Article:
This time when he pulled up, I looked up from the road and our eyes met. I felt a funny feeling in my stomach, a mix of fear and excitement.

He was as handsome as he’d ever been.

“Come on, Blanche,” he pleaded. “I have to see you. Just take a little drive with me. I miss our talks and want to see how you are..”

I hesitated. I thought about Bible study and how we’d talked about resisting temptation. I felt like God wasn’t helping very well with keeping temptation from me.

“I can’t talk long,” I said.

Hank’s grinned. “I’ll take any time with you I can get.”

When I climbed in the front seat Hank’s smile sent heat rushing through me. He leaned in and kissed me hard. I knew I shouldn’t lean into the kiss, but I did, reaching out and sinking my fingers into his soft, brown hair. It felt so good to hold him and to be held by him. My body reacted as he opened my mouth under his and clutched at my hair.

“Girl, I’ve missed that mouth,” he said breathlessly, kissing me again.

We spent an hour kissing and talking under the covered bridge, his hands gliding where they shouldn’t be, but me liking it and reveling in the feel of his mouth on my skin. I was starting to understand what Edith had meant that night when she said that one day I’d understand how nice it was to have a man who paid attention to me.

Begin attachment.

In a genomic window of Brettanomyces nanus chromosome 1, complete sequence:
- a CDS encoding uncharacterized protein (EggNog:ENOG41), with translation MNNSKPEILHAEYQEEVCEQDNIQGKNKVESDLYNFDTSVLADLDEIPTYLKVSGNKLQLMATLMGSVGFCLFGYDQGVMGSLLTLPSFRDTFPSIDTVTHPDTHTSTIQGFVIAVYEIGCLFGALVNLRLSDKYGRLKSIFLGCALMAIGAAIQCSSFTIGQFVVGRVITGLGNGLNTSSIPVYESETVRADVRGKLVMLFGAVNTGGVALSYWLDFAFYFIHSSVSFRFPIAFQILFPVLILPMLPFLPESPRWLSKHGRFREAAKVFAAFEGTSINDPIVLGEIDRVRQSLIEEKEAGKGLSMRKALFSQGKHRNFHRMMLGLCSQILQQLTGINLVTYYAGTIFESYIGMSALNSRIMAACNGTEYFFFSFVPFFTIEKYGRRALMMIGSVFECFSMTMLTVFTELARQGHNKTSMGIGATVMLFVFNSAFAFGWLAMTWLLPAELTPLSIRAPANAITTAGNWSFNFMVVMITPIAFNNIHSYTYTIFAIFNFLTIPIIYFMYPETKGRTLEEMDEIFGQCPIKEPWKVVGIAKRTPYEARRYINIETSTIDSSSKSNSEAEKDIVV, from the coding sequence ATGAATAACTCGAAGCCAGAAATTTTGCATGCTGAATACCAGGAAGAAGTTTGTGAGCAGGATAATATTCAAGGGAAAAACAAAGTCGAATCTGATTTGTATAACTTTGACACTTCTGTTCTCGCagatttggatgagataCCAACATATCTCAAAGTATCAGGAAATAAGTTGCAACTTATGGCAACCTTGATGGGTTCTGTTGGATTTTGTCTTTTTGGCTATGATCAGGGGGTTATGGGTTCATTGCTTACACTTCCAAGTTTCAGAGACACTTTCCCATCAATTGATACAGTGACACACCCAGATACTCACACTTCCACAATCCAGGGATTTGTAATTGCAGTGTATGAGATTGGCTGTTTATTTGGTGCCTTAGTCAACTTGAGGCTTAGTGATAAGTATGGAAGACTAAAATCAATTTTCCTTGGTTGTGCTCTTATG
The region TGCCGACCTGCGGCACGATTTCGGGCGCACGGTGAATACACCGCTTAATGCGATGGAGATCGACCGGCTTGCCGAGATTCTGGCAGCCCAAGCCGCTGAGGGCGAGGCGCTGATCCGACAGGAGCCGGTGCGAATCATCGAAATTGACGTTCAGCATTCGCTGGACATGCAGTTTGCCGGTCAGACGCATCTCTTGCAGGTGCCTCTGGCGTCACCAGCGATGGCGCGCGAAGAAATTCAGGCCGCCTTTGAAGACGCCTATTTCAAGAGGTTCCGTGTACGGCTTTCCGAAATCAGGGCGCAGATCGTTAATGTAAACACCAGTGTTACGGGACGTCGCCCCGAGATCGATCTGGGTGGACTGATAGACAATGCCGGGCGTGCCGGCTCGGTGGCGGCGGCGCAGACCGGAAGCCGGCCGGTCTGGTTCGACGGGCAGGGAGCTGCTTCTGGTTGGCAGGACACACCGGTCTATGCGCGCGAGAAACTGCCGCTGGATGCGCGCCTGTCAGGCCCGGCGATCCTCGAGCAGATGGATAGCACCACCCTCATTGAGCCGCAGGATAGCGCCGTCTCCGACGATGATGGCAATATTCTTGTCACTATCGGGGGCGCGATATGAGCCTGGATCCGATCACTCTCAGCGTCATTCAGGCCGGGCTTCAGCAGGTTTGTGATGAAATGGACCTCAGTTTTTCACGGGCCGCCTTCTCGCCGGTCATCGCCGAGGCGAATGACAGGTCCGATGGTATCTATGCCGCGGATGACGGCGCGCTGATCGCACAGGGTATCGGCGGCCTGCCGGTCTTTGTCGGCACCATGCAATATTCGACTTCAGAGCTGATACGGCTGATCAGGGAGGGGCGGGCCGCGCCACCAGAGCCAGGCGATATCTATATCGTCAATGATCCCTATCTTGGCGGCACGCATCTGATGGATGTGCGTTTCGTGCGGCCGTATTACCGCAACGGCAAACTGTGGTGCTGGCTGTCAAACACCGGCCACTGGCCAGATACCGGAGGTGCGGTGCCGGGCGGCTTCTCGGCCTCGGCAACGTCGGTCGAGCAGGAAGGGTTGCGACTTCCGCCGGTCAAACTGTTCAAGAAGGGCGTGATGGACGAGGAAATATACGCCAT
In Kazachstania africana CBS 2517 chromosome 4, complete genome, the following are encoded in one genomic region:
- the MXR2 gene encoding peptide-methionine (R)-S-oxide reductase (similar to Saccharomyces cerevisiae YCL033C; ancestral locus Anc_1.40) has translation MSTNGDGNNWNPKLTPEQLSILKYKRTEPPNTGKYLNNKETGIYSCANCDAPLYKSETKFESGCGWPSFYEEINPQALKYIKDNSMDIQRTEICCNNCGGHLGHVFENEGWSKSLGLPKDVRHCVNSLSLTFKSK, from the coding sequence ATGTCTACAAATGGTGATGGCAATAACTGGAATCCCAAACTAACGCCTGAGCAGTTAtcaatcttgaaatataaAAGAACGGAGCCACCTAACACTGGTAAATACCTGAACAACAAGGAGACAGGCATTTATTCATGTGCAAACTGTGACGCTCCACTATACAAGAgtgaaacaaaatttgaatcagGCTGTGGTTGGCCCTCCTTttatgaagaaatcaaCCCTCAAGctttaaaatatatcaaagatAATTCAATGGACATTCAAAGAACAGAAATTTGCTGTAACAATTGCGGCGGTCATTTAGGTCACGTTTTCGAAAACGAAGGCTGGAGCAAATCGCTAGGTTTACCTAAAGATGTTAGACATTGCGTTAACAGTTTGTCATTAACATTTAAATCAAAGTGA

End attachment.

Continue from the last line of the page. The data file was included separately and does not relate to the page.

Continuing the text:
“We can’t ever be apart that long again,” he said, leaning back to look at me. “What have you been up to?”

He kissed my neck.

“Trying to decide what I want to do after high school,” I told him, closing my eyes.

“What do you mean what you want to do?”

His mouth moved to my earlobe.

“Like, what career will I have,” I said, distracted with his hand gliding up my leg. “Mama says maybe I will be a housewife like her, but I don’t know if that’s what I want to do. I want more – you know?”

“I do know, yes,” Hank said leaning back to look at me. “I want more too. I want to get out of this area. I want to be away from all the people who tell me who I should be and who I never will be.”

He sat up, laid his arm across his propped up knee.” Why don’t you come with me? If you’re going to be a housewife, you can be my housewife.”

I laughed a little as he grinned.